S.N. Katju, J.
1. This is a plaintiff's appealarising out of a suit for recovery of Rs. 950/- on account of nondelivery of one bale out of a consignment of two bales of cloth which had been booked on 27-8-1952 at Ahmedabad on the Western Railway for delivery to the plaintiff at Farrukhabad on the North Eastern Railway. Only one bale was delivered to the plaintiff and hence it claimed damages for the loss of the other bale.
2. The suit was contested inter alia on the ground that the plaintiff was not entitled to sue.
3. The trial Court dismissed the suit, and its decision was affirmed on appeal by the lower appellate Court.
4. The only question for consideration is whether the plaintiff was tattled to any relict as against the defendant-respondent.
5. The suit was instituted against 'the Union of India, New Delhi, (SIC) through General Manager, North Eastern Railway, Gorakhpur.' It was fully established that notices under Section 77 of the Indian Railways Act and Section 80 of the C. P C had been duly served both on the General Managers of the Western Railway as also or the North Eastern Railway, The plaintiff based its claim on theground that out of the consignment of two bales of cloth, delivery was made of only one bale, and thus it had suffered a loss of Rs. 950/- on account of he non-delivery of the aforesaid one bale of cloth. The plaintiff did not say that the aforesaid bale was lost in transit at any particular place during the course of its carriage from Ahmedabad to Pamikhahad. It was contended on behalf of the respondent that since the Union of India had been impleaded through the North Eastern Railway and the consignment had been booked at Ahmedabad on the Western Railway, the claim could only be decreed if it was established that the loss had occurred within the jurisdiction of the North Eastern Railway. The Court below observed as follows:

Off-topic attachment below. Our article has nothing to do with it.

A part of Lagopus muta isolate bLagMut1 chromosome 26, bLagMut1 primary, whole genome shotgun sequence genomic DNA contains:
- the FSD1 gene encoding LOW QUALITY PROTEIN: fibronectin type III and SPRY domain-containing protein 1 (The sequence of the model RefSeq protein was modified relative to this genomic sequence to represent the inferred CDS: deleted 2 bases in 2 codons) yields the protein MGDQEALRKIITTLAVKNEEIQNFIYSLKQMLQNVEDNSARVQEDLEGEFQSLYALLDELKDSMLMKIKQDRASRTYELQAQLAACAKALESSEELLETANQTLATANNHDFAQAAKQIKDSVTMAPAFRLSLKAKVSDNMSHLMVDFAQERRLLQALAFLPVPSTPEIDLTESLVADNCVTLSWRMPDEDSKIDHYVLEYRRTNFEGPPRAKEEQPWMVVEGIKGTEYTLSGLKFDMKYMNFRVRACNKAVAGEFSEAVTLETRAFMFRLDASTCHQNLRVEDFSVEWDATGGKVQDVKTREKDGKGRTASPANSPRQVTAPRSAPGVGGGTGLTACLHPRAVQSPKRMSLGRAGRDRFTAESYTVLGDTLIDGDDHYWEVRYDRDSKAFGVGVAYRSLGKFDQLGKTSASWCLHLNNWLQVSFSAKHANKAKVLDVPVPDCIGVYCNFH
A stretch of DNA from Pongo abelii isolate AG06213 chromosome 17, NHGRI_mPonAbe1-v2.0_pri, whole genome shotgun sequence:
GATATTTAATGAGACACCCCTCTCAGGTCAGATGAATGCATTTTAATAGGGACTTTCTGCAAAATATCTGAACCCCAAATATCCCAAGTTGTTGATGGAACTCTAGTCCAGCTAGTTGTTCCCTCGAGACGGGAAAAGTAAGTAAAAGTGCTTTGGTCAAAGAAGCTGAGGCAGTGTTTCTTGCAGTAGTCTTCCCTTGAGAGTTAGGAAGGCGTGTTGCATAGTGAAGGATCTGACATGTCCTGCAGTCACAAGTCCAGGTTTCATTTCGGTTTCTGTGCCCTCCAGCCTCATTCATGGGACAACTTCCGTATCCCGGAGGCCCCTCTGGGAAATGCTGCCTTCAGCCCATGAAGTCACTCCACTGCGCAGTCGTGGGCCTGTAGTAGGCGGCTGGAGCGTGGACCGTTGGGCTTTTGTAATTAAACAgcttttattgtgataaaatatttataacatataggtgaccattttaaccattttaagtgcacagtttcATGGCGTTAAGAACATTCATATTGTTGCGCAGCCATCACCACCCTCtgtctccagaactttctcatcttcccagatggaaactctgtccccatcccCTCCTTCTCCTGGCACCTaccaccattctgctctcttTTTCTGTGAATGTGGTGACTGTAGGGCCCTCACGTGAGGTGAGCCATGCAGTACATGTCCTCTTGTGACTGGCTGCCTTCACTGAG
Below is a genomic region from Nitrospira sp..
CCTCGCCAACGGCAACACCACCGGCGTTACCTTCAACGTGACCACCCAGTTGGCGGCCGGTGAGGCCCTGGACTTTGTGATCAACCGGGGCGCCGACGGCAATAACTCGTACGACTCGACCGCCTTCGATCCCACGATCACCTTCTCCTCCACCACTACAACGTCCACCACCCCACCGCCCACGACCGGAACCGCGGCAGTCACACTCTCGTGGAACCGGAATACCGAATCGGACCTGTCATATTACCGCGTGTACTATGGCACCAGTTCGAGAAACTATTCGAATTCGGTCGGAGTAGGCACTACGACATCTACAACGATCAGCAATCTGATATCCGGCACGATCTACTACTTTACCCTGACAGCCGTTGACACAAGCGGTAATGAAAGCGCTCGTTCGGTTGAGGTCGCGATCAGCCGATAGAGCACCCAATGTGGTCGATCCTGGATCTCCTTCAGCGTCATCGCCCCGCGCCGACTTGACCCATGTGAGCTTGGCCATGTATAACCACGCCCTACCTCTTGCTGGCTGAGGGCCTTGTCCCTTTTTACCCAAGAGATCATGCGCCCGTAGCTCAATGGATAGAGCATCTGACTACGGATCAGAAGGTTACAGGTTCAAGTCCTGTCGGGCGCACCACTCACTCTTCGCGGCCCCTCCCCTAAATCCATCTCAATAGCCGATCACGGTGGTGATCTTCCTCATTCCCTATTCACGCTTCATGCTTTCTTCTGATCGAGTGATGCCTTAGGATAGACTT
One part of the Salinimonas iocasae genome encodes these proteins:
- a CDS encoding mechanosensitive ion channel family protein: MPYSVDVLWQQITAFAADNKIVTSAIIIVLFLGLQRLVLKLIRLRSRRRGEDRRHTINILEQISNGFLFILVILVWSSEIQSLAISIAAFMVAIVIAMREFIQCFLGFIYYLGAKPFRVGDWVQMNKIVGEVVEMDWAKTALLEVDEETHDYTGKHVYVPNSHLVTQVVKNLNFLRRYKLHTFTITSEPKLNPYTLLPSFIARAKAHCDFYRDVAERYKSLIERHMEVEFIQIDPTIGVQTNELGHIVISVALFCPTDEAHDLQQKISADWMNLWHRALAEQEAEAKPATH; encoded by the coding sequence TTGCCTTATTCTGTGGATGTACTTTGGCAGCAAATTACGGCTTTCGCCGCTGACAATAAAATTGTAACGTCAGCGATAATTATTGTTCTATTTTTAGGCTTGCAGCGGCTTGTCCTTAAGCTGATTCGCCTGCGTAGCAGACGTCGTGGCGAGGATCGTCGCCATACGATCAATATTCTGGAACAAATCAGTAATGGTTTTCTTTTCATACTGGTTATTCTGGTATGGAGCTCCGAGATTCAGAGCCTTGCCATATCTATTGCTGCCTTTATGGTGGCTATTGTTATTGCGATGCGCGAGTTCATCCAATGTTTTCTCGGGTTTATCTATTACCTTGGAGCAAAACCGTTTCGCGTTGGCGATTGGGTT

'In the case before me the Union of India New Delhi has been impleaded and the service upon the defendant has been made through the General Manager N. E Railway Gorakhpur, Thus it is clear that the plaint on the very face of it shows that the state is sought to be made liable as owner of the destination Railway and not as owner of the booking Railway.'